Visitors would be forgiven for thinking they’ve entered in a set of a horror movie: hundred of statues stare straight forwards, some dressed in suits and others imitating Buddhist deities.
They stand near the town of Osawano in Japan in a village named Fureai Sekibutsu no Sato, which translates literally to “the village where you can meet Buddhist statues”.
Some time ago, the Japanese photographer Ken Ohki, or Yukison, began a journey across the globe to search for areas and places to find “unreal” environments. Not far from Japan, he found this place, in which about 800 statues are placed, mostly of Buddhist deities but also of people who were (or still are) alive. The bizarre park was created by Mutsuo Furukawa, a Japanese entrepreneur who paid a sum close to 6 billion Yen, (about 63 million euros at today’s exchange) to a Chinese sculptor in 1989 for the figures and hoped to keep them with him for all eternity.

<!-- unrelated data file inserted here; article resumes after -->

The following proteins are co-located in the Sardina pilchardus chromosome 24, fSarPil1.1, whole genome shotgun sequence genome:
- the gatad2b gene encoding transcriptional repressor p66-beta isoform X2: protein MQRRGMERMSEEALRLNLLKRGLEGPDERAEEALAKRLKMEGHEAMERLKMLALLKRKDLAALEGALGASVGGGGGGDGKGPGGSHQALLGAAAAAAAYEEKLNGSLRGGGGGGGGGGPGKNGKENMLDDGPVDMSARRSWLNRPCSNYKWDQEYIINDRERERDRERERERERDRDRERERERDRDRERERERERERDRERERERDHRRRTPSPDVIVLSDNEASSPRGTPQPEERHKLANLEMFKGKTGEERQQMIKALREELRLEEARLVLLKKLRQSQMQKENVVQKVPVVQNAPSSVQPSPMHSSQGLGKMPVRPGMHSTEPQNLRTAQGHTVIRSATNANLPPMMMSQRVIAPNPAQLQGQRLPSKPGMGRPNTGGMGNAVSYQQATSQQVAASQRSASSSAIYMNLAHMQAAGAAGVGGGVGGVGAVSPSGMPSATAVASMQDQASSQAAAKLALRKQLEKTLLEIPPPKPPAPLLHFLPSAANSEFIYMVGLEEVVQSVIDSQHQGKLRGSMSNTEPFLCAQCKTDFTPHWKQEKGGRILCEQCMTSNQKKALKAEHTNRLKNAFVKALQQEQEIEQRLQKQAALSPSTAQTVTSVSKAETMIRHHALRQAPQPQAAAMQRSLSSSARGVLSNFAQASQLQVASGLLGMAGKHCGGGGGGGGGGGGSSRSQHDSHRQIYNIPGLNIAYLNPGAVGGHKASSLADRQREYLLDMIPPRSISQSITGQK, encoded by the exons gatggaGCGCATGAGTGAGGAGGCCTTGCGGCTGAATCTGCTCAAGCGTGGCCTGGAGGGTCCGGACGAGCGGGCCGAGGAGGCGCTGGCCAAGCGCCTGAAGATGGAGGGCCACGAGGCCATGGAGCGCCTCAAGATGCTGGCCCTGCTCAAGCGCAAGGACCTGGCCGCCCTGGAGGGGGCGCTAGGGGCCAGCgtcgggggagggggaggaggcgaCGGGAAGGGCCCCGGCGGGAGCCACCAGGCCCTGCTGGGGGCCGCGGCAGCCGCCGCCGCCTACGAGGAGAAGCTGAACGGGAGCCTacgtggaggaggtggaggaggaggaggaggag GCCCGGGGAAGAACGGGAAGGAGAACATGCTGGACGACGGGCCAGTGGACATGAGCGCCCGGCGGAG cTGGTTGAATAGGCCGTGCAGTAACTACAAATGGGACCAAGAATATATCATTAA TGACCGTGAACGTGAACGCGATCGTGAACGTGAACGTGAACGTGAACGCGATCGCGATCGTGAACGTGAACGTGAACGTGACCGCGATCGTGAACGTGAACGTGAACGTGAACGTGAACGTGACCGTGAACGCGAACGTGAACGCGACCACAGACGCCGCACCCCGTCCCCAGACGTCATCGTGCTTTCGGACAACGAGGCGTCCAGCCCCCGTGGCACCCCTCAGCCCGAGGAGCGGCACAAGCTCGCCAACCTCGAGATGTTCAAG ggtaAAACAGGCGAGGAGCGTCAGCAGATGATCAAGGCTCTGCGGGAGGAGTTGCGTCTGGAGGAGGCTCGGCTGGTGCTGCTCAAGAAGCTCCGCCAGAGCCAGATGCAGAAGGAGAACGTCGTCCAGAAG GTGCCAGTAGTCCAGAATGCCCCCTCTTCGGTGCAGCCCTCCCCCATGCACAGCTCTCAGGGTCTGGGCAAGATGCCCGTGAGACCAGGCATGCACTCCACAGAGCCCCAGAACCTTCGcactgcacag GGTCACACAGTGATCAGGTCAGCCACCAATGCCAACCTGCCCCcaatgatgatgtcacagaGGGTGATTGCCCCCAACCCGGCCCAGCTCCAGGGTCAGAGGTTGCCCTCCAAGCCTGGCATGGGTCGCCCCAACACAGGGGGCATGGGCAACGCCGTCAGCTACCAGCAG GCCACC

In the entrepreneur’s plans, the park should have become a resting point for people who want to relax in the area, and at the time had it connected to the center of the nearest city with free buses.
The statues depict different subjects, mostly Buddhist deities, but also family and friends that Furukawa considered worthy to make immortal through the stone of the statues. One of the details that most strikes the viewer is certainly the fine workmanship of the sculptures, which were made by a master of the area. The statues and the park are today in a state of total abandonment, with the grass that now covers the stone of many statues up to above the head.
The photographer described the experience as “disturbing”, above all because, when evening comes and the park is completely enveloped in darkness, the statues so precisely carved seem to come to life.
Soon after taking the photos, Yukison deserted the area after getting creeped out by the unseeing eyes of the statues.
He wrote on his blog: “I found this incredible place in Toyama Prefecture.
I felt like I’d accidentally stumbled into some forbidden area. Amazing.”
Yukison also explained: “’You come to feel like something is moving every time you turn around.
I felt like I’d been to another world.”
If you go to Japan and you want to visit something really “unusual”, in my opinion this is a good find, with more than 800 motionless grey statues that stare out at the bus loads of tourists who come to visit the park.